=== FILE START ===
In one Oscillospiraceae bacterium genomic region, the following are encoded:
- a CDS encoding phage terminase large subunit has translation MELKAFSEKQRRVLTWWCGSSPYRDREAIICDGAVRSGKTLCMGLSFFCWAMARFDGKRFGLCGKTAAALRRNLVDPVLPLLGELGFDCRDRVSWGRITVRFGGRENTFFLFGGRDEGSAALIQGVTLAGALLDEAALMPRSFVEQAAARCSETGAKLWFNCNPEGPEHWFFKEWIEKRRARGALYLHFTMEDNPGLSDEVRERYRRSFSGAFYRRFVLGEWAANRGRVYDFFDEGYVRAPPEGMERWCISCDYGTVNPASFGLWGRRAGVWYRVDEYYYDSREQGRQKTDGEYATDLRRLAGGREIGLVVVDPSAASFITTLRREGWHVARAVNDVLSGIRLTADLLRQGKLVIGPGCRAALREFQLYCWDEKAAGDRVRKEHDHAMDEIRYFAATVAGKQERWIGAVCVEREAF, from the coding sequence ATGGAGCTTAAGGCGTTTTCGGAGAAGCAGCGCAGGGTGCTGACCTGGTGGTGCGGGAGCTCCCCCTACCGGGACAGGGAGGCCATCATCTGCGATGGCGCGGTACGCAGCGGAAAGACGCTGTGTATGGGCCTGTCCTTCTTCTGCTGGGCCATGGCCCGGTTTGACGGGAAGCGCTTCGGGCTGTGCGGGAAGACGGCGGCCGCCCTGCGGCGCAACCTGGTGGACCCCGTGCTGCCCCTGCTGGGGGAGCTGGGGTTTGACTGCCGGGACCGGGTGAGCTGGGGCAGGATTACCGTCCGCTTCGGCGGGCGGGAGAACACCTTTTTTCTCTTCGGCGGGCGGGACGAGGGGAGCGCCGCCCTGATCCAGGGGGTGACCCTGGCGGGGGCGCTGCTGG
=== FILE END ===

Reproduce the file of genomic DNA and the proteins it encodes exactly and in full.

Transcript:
In one Oscillospiraceae bacterium genomic region, the following are encoded:
- a CDS encoding phage terminase large subunit has translation MELKAFSEKQRRVLTWWCGSSPYRDREAIICDGAVRSGKTLCMGLSFFCWAMARFDGKRFGLCGKTAAALRRNLVDPVLPLLGELGFDCRDRVSWGRITVRFGGRENTFFLFGGRDEGSAALIQGVTLAGALLDEAALMPRSFVEQAAARCSETGAKLWFNCNPEGPEHWFFKEWIEKRRARGALYLHFTMEDNPGLSDEVRERYRRSFSGAFYRRFVLGEWAANRGRVYDFFDEGYVRAPPEGMERWCISCDYGTVNPASFGLWGRRAGVWYRVDEYYYDSREQGRQKTDGEYATDLRRLAGGREIGLVVVDPSAASFITTLRREGWHVARAVNDVLSGIRLTADLLRQGKLVIGPGCRAALREFQLYCWDEKAAGDRVRKEHDHAMDEIRYFAATVAGKQERWIGAVCVEREAF, from the coding sequence ATGGAGCTTAAGGCGTTTTCGGAGAAGCAGCGCAGGGTGCTGACCTGGTGGTGCGGGAGCTCCCCCTACCGGGACAGGGAGGCCATCATCTGCGATGGCGCGGTACGCAGCGGAAAGACGCTGTGTATGGGCCTGTCCTTCTTCTGCTGGGCCATGGCCCGGTTTGACGGGAAGCGCTTCGGGCTGTGCGGGAAGACGGCGGCCGCCCTGCGGCGCAACCTGGTGGACCCCGTGCTGCCCCTGCTGGGGGAGCTGGGGTTTGACTGCCGGGACCGGGTGAGCTGGGGCAGGATTACCGTCCGCTTCGGCGGGCGGGAGAACACCTTTTTTCTCTTCGGCGGGCGGGACGAGGGGAGCGCCGCCCTGATCCAGGGGGTGACCCTGGCGGGGGCGCTGCTGG